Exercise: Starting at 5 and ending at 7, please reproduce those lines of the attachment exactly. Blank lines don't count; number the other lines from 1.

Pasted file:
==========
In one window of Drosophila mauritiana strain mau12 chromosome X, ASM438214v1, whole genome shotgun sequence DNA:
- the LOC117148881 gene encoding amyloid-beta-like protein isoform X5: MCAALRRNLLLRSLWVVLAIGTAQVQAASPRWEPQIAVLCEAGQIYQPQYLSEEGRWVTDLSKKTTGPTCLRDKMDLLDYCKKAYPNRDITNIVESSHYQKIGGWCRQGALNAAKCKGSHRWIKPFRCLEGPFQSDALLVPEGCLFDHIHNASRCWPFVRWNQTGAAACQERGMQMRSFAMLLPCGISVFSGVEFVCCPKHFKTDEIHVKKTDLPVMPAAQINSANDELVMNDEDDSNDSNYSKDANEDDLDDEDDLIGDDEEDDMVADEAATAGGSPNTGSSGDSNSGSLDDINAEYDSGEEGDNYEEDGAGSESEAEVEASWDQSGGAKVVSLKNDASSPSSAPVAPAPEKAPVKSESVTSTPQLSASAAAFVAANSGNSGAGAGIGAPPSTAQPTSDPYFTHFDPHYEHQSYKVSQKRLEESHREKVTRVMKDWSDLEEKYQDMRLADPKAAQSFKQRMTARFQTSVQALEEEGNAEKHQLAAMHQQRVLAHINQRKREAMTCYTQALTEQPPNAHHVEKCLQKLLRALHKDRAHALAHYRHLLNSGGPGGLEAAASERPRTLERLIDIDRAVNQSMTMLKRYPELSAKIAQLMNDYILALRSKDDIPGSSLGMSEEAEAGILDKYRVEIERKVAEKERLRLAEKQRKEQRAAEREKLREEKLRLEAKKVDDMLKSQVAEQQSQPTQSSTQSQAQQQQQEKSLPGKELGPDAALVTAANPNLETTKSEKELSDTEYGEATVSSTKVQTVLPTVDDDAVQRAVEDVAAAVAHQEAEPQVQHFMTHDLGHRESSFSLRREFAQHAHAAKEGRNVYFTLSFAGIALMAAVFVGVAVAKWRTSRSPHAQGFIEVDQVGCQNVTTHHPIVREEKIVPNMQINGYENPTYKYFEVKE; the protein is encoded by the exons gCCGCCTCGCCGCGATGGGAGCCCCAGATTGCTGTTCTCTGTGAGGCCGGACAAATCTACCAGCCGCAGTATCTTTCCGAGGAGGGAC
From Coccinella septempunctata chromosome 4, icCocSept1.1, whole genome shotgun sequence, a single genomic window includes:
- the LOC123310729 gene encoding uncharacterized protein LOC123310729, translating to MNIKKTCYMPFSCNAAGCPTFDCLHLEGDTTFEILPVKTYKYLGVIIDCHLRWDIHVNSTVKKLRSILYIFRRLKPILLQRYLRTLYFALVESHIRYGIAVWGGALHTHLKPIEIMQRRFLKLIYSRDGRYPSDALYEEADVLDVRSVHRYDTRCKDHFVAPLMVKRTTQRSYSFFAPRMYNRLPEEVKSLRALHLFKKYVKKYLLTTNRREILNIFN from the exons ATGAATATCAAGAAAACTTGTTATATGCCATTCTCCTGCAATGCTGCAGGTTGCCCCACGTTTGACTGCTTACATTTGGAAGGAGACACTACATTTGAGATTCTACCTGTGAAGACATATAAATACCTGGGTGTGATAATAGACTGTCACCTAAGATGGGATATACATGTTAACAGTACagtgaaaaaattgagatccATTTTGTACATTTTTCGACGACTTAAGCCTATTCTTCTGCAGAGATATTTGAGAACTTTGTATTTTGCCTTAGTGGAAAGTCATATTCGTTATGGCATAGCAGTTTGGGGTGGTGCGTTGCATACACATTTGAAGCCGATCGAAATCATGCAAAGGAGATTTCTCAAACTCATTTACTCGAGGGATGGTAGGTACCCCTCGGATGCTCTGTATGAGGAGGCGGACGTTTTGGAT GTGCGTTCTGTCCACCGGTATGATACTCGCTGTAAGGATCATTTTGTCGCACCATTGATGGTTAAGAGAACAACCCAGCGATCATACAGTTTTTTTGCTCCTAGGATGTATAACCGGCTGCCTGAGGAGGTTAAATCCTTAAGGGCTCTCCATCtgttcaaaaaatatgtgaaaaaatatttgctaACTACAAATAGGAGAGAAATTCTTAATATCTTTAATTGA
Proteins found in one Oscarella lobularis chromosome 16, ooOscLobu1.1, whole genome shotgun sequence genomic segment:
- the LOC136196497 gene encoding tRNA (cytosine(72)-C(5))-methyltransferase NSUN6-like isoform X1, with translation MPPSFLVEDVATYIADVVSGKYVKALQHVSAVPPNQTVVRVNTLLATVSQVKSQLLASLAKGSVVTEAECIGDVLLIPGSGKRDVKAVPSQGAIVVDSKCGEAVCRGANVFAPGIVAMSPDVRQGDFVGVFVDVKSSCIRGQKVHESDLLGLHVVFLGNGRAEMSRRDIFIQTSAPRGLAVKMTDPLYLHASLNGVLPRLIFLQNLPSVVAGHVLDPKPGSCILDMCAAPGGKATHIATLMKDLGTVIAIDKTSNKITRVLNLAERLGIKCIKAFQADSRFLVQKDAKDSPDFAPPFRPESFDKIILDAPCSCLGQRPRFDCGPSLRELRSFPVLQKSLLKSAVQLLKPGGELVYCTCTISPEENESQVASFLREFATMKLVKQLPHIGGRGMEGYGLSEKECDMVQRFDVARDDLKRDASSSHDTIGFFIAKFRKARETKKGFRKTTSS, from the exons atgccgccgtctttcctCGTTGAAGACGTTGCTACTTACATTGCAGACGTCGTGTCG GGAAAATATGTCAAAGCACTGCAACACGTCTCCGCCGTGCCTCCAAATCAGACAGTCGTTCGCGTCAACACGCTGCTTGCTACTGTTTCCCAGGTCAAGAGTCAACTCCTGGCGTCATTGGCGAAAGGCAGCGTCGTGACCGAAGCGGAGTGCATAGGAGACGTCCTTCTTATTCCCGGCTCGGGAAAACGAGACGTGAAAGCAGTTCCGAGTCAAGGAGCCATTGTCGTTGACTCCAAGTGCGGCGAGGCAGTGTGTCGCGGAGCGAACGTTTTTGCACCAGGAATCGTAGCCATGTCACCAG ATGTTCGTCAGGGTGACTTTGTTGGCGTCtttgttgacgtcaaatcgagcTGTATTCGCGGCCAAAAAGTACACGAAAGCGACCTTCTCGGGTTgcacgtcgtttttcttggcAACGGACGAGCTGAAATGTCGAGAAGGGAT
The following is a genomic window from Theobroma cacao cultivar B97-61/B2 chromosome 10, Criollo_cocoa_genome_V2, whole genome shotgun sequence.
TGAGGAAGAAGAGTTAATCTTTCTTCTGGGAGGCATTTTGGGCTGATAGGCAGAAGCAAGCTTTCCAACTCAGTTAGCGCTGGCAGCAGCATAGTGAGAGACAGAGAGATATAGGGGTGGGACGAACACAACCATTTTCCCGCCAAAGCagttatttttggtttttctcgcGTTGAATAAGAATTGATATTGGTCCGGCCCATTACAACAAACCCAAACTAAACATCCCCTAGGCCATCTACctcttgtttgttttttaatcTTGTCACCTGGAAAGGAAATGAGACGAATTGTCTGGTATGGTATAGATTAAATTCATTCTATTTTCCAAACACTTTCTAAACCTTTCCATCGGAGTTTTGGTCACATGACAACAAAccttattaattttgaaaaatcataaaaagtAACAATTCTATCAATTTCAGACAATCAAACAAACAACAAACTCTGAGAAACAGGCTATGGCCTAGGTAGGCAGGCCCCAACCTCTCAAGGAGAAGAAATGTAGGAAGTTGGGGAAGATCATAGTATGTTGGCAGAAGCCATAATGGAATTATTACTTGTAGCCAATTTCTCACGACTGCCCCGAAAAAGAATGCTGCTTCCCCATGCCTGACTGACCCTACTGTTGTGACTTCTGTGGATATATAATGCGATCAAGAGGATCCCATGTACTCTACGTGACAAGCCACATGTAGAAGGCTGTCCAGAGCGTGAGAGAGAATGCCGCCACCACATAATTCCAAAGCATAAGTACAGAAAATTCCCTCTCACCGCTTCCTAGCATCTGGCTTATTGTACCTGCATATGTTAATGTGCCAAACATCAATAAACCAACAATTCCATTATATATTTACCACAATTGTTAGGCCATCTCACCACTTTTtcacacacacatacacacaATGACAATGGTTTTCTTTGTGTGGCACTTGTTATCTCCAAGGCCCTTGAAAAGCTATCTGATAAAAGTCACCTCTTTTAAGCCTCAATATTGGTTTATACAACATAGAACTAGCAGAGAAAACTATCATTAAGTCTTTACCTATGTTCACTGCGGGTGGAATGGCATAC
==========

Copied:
Proteins found in one Oscarella lobularis chromosome 16, ooOscLobu1.1, whole genome shotgun sequence genomic segment:
- the LOC136196497 gene encoding tRNA (cytosine(72)-C(5))-methyltransferase NSUN6-like isoform X1, with translation MPPSFLVEDVATYIADVVSGKYVKALQHVSAVPPNQTVVRVNTLLATVSQVKSQLLASLAKGSVVTEAECIGDVLLIPGSGKRDVKAVPSQGAIVVDSKCGEAVCRGANVFAPGIVAMSPDVRQGDFVGVFVDVKSSCIRGQKVHESDLLGLHVVFLGNGRAEMSRRDIFIQTSAPRGLAVKMTDPLYLHASLNGVLPRLIFLQNLPSVVAGHVLDPKPGSCILDMCAAPGGKATHIATLMKDLGTVIAIDKTSNKITRVLNLAERLGIKCIKAFQADSRFLVQKDAKDSPDFAPPFRPESFDKIILDAPCSCLGQRPRFDCGPSLRELRSFPVLQKSLLKSAVQLLKPGGELVYCTCTISPEENESQVASFLREFATMKLVKQLPHIGGRGMEGYGLSEKECDMVQRFDVARDDLKRDASSSHDTIGFFIAKFRKARETKKGFRKTTSS, from the exons atgccgccgtctttcctCGTTGAAGACGTTGCTACTTACATTGCAGACGTCGTGTCG GGAAAATATGTCAAAGCACTGCAACACGTCTCCGCCGTGCCTCCAAATCAGACAGTCGTTCGCGTCAACACGCTGCTTGCTACTGTTTCCCAGGTCAAGAGTCAACTCCTGGCGTCATTGGCGAAAGGCAGCGTCGTGACCGAAGCGGAGTGCATAGGAGACGTCCTTCTTATTCCCGGCTCGGGAAAACGAGACGTGAAAGCAGTTCCGAGTCAAGGAGCCATTGTCGTTGACTCCAAGTGCGGCGAGGCAGTGTGTCGCGGAGCGAACGTTTTTGCACCAGGAATCGTAGCCATGTCACCAG ATGTTCGTCAGGGTGACTTTGTTGGCGTCtttgttgacgtcaaatcgagcTGTATTCGCGGCCAAAAAGTACACGAAAGCGACCTTCTCGGGTTgcacgtcgtttttcttggcAACGGACGAGCTGAAATGTCGAGAAGGGAT
The following is a genomic window from Theobroma cacao cultivar B97-61/B2 chromosome 10, Criollo_cocoa_genome_V2, whole genome shotgun sequence.